The University of Vermont's Independent Voice Since 1883

The Vermont Cynic

The University of Vermont's Independent Voice Since 1883

The Vermont Cynic

The University of Vermont's Independent Voice Since 1883

The Vermont Cynic

Open your ears and take in the world

Molly Parker
Molly’s illi about headphones & mindfulness

I bring my earbuds everywhere I go.

Music and podcasts fill the void created by my unstimulated mind as I ride the bus or walk to my next destination.

I’m able to detatch from my environment by immersing myself in a world of endless music.

The regular train commutes to and from my summer job were always accompanied by Spotify. As soon as I left work, I put my earbuds in and blocked out the rest of the world.

The music helped me to both get ready for the day and unwind from a long shift. I played music so loud that I could barely hear the world around me.

One evening the train was running late. As more people piled up at the station, I decided to take out my earbuds and join in the mutual confusion and frustration that everyone was feeling.

Over 45 minutes later, I finally got on the train and decided to keep my earbuds tucked away in my backpack.

I really liked the collecting sounds, with layers of sound including a man playing the harmonica for everyone and a consistent buzz of individual conversations, along with the rush of the train against the tracks.

This train ride turned out to be one of my most enjoyable commutes. I sat in my seat, aware of all the buildings, houses and shops we sped by and absorbed every made-up song the harmonica man played.

I was so in tune with my surroundings and so at peace with the natural swirl of my thoughts, the noise of the train and the yearning feeling of wanting to get to my destination.

Mindfulness can occur in this organic way. Though mindfulness is often portrayed as being an intentional act of tuning into the present moment, I accidentally stumbled on this connection to myself and my environment.

Mindfulness is the awareness of one’s internal states and surroundings, according to the American Psychological Association’s Dictionary of Psychology.

I’m not in any way against listening to music. I find music helps to lift my mood and puts me in a good headspace. Personally, I feel there is nothing quite like listening to a new album for the first time.

But I often find that putting in earbuds is an act of closing myself off from the rest of the world. It’s almost like my earbuds act as a barrier for spontaneous conversation or prevent me from being completely connected to my feelings at that moment.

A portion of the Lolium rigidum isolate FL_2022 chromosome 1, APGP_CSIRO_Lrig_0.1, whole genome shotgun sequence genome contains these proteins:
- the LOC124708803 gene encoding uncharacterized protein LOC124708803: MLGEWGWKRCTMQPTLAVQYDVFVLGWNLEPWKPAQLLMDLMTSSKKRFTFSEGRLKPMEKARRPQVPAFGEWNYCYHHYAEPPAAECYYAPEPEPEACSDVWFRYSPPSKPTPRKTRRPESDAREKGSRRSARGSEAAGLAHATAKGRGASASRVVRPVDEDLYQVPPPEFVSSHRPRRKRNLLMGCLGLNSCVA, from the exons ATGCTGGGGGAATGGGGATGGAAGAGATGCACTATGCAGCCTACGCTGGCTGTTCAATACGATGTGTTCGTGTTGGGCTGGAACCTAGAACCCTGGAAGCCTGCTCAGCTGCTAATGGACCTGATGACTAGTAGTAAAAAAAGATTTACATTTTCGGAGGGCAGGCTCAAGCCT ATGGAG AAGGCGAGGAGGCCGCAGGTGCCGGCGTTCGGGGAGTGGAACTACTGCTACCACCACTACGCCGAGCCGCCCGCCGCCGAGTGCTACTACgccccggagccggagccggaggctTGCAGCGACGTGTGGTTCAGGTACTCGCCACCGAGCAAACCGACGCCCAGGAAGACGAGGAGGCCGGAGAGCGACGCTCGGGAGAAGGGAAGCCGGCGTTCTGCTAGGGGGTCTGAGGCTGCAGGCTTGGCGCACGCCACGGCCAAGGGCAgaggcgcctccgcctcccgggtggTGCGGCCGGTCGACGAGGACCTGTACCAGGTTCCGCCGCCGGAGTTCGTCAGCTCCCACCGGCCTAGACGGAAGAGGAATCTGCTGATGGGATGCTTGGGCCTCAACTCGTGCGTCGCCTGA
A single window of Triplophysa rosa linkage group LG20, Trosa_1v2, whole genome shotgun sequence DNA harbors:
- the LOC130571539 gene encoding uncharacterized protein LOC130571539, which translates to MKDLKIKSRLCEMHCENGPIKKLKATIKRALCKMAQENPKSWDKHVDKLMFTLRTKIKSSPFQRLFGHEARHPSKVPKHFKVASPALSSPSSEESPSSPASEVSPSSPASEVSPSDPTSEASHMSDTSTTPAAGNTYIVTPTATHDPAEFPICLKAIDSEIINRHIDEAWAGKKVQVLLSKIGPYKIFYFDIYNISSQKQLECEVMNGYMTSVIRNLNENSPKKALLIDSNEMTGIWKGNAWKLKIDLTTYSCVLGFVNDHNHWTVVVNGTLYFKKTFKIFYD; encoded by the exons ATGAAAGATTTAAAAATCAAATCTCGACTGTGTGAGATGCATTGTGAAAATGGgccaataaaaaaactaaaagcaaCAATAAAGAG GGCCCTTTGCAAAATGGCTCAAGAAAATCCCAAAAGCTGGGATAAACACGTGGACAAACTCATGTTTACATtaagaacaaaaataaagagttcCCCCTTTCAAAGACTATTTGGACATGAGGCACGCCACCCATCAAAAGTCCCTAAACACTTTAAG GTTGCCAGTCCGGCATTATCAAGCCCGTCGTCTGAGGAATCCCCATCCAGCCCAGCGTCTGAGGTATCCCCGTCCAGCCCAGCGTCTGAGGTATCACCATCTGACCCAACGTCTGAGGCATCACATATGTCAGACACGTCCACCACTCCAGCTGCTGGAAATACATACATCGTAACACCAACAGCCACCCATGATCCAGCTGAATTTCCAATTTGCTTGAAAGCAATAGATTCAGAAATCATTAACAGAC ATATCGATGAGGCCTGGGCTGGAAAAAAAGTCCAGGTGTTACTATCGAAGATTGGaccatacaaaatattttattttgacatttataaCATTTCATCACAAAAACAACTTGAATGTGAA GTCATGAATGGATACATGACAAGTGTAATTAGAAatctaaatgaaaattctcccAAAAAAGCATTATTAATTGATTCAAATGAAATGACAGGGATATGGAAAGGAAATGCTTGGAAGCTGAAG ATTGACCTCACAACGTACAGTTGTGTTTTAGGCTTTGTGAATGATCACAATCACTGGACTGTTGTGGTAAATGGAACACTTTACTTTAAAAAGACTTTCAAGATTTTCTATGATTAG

When wearing headphones or earbuds, others may assume that we are avoiding social interaction, according to an April 3 Cynic article.

We become distracted as we divide our attention between the conversations we are a part of and our music, which results in less meaningful conversations, according to the article.

Each small conversation I had at the train stop that day got me thinking about all the conversations I had missed while locked into my earbuds.

I thought of the times on campus where my music overpowered the sounds from my surroundings or the times I missed out on small talk in a class where I didn’t know anyone.

These moments aren’t earth-shattering, but they are everyday connections between people who share the same environment.

Making these little connections with strangers makes me really happy. I like hearing small snippets of other people’s days or even having conversations about things as simple as coffee preferences.

Mindfulness is something that is so sought after but often ignored in daily life. We reach for the next thing rather than sit with ourselves in the present moment.

Simple acts like small talk or people watching prompt us to be present and separated from technology, even if it is uncomfortable or boring.

Though I will still be listening to Olivia Rodrigo’s new release “GUTS,” I will be taking out my earbuds more often, hopefully becoming more present within transitional periods and moments of waiting.

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About the Contributor
Molly Parker
Molly Parker, Illustrations Editor
(She/her) Molly Parker is a senior studio art and anthropology double major from Hopedale, Mass. She had been a member of the illustrations team since the spring of 2020 before becoming editor of the section in the spring of 2023. Molly also creates prints and zines that she displays in the Burlington area as well as her hometown. Apart from illustrating and creating art, she loves watching horror movies, cooking and crocheting. Email [email protected] to get in contact with Molly.